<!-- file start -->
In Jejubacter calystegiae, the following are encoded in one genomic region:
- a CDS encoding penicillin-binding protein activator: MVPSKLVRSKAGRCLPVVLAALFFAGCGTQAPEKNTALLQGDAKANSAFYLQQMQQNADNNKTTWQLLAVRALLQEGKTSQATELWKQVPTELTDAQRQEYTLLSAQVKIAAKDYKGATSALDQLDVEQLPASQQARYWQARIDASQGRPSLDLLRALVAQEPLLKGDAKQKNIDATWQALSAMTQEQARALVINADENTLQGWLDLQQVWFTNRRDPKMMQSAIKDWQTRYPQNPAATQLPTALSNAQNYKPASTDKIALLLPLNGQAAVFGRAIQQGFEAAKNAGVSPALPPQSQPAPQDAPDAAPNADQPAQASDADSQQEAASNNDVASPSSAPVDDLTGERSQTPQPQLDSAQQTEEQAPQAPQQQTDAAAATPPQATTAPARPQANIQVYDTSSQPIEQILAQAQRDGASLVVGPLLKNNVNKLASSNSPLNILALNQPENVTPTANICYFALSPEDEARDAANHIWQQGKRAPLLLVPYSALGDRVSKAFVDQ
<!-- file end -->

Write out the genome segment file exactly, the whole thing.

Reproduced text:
In Jejubacter calystegiae, the following are encoded in one genomic region:
- a CDS encoding penicillin-binding protein activator: MVPSKLVRSKAGRCLPVVLAALFFAGCGTQAPEKNTALLQGDAKANSAFYLQQMQQNADNNKTTWQLLAVRALLQEGKTSQATELWKQVPTELTDAQRQEYTLLSAQVKIAAKDYKGATSALDQLDVEQLPASQQARYWQARIDASQGRPSLDLLRALVAQEPLLKGDAKQKNIDATWQALSAMTQEQARALVINADENTLQGWLDLQQVWFTNRRDPKMMQSAIKDWQTRYPQNPAATQLPTALSNAQNYKPASTDKIALLLPLNGQAAVFGRAIQQGFEAAKNAGVSPALPPQSQPAPQDAPDAAPNADQPAQASDADSQQEAASNNDVASPSSAPVDDLTGERSQTPQPQLDSAQQTEEQAPQAPQQQTDAAAATPPQATTAPARPQANIQVYDTSSQPIEQILAQAQRDGASLVVGPLLKNNVNKLASSNSPLNILALNQPENVTPTANICYFALSPEDEARDAANHIWQQGKRAPLLLVPYSALGDRVSKAFVDQ